Next year, 2018, will be the year of Containers-as-a-Service (CaaS) as its value to developers and operations teams becomes more obvious in terms of how it supports DevOps. From a developer’s perspective, it is about the freedom to develop in any language, on any operating system and any infrastructure, and the container is the critical environment that developers use.

CaaS benefits

“From a developer’s perspective, it is about the freedom to develop in any language, on any operating system and any infrastructure…”

The central store is a library of base images that are supported by the organization. The developers can use these images to construct their applications, then, using a common set of tools, the performance can be monitored and these services deployed.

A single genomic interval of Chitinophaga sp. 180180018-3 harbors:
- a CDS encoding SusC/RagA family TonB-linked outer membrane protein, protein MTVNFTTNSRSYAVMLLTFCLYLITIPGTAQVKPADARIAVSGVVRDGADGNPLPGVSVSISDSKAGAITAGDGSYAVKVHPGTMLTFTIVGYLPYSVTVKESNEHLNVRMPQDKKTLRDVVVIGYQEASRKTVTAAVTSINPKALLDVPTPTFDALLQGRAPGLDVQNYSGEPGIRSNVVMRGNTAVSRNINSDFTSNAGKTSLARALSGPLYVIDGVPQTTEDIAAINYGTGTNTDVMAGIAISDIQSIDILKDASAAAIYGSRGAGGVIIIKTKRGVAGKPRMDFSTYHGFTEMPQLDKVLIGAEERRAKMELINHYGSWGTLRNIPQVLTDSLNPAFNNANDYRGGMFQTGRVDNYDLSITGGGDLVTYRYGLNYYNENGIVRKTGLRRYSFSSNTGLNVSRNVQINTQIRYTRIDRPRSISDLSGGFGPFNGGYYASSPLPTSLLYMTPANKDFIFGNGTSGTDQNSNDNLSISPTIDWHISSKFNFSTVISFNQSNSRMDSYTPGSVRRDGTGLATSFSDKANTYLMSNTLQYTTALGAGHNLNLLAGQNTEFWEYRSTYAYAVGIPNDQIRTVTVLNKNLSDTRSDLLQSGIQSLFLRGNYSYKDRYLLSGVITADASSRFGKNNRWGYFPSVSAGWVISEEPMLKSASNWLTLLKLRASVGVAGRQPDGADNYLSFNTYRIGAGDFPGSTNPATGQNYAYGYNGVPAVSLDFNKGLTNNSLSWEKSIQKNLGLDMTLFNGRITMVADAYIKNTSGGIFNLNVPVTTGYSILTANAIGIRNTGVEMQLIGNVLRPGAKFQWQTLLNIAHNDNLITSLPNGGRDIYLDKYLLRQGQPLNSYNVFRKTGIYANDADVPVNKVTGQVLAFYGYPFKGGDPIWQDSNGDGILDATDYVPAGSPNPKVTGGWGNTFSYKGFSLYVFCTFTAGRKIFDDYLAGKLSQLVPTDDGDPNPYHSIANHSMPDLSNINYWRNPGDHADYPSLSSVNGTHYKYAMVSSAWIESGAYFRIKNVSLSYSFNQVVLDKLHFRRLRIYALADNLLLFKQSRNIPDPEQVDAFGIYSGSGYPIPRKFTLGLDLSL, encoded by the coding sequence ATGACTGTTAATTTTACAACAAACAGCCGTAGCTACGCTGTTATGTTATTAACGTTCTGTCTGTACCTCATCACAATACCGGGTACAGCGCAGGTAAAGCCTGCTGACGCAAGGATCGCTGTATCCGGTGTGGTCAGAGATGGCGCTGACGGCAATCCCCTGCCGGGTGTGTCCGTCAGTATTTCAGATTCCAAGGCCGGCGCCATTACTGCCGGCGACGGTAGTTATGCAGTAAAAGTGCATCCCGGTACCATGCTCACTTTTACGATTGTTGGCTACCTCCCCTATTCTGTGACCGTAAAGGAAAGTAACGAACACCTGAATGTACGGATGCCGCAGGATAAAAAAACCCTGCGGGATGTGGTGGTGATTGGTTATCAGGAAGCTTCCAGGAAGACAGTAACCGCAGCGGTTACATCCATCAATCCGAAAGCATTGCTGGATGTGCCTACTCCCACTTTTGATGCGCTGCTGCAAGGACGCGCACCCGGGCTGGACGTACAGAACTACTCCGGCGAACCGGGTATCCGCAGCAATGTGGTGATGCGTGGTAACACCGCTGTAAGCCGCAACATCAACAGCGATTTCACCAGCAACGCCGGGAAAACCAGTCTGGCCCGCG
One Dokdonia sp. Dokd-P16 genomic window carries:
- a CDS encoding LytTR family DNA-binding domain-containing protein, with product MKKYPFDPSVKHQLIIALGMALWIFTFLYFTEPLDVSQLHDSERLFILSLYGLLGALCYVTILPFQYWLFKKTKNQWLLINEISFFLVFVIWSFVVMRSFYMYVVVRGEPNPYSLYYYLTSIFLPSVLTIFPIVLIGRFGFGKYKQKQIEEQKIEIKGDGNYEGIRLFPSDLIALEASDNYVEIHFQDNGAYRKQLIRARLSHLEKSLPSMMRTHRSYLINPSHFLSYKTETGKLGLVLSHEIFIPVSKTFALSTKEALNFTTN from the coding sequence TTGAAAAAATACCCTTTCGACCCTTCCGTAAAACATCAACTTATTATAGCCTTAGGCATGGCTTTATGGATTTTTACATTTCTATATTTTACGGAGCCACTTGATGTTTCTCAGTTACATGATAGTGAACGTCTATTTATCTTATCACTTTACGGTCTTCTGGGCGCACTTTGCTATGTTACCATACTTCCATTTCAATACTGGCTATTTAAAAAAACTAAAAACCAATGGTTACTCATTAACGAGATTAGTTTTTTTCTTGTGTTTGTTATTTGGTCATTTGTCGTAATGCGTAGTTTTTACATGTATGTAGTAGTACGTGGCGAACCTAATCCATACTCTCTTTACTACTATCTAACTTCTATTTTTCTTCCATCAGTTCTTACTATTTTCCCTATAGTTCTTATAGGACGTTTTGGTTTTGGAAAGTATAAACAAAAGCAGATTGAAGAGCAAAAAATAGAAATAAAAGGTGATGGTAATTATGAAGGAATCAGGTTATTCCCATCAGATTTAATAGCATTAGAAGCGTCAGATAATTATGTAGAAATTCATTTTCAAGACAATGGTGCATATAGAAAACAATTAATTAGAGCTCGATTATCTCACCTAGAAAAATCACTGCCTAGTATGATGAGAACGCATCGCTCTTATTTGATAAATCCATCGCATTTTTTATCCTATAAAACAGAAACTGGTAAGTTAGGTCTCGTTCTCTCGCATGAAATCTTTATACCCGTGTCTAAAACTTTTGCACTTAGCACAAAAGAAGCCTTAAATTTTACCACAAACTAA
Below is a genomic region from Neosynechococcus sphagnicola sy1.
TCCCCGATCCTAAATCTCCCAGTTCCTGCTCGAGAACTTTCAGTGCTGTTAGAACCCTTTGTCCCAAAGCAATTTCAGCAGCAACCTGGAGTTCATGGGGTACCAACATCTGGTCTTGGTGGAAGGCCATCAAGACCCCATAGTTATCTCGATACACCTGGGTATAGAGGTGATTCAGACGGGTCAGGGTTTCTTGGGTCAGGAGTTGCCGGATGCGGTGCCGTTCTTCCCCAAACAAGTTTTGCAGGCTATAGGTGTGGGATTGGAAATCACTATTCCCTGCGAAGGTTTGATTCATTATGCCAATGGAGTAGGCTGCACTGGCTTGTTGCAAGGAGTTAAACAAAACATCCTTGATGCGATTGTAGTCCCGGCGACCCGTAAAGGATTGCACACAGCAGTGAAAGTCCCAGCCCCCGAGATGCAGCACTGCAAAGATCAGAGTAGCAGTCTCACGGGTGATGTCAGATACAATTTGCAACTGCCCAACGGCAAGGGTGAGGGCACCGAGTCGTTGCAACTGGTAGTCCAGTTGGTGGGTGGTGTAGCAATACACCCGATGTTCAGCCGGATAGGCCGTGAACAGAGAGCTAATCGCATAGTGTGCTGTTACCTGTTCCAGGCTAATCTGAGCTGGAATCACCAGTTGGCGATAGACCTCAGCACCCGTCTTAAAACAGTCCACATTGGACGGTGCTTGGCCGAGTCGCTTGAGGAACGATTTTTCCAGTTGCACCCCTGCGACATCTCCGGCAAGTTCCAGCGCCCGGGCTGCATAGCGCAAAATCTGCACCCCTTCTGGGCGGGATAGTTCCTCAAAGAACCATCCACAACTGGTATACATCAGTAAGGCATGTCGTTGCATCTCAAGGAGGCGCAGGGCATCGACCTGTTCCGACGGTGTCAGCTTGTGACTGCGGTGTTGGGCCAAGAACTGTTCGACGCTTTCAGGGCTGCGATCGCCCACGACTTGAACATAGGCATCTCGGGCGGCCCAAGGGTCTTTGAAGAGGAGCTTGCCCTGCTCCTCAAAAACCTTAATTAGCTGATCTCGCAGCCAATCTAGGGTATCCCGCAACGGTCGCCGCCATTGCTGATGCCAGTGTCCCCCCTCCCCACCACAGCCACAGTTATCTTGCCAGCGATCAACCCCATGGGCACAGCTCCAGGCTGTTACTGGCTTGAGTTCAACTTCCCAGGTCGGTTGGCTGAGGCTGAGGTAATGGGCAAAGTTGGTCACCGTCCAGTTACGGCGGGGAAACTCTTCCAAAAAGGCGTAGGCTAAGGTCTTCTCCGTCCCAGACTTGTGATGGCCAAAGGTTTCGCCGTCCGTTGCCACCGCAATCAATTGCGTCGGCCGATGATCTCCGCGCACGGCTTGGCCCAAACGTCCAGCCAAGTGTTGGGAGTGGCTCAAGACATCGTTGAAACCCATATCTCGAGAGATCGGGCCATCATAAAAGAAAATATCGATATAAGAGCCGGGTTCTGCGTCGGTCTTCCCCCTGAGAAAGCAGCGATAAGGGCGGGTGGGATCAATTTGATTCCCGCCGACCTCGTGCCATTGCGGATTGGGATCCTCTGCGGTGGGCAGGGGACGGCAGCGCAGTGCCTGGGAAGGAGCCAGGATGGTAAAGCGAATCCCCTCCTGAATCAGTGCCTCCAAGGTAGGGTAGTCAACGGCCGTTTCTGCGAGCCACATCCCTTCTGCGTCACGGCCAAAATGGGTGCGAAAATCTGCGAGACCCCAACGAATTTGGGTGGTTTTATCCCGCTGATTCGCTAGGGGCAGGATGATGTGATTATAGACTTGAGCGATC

Operations benefit from being able to define the base images and therefore standardize the environment to match their skills and constraints. CaaS is still in its early stages of maturity, but with more ISVs switching to containers as the vehicle for software development and distribution, the expansion of this lightweight technology looks certain to accelerate in 2017.

DevOps tension

The big questions about the use of CaaS revolves around the roles and responsibilities. CaaS enables the organization to develop the workflow to match its needs and organizational structure. However, as developers demand greater self-service ability to develop, test and deploy these services, the old tensions between Dev and Ops will resurface. Ovum believes that, while containers make deployment simple and could be ceded to development or business teams, the role of IT operations must not be overlooked, as the infrastructure still needs to be considered in any software delivery lifecycle and the concept of SLAs or guarantees will be expected on these services. So CaaS still needs the correct processes and procedures to be followed.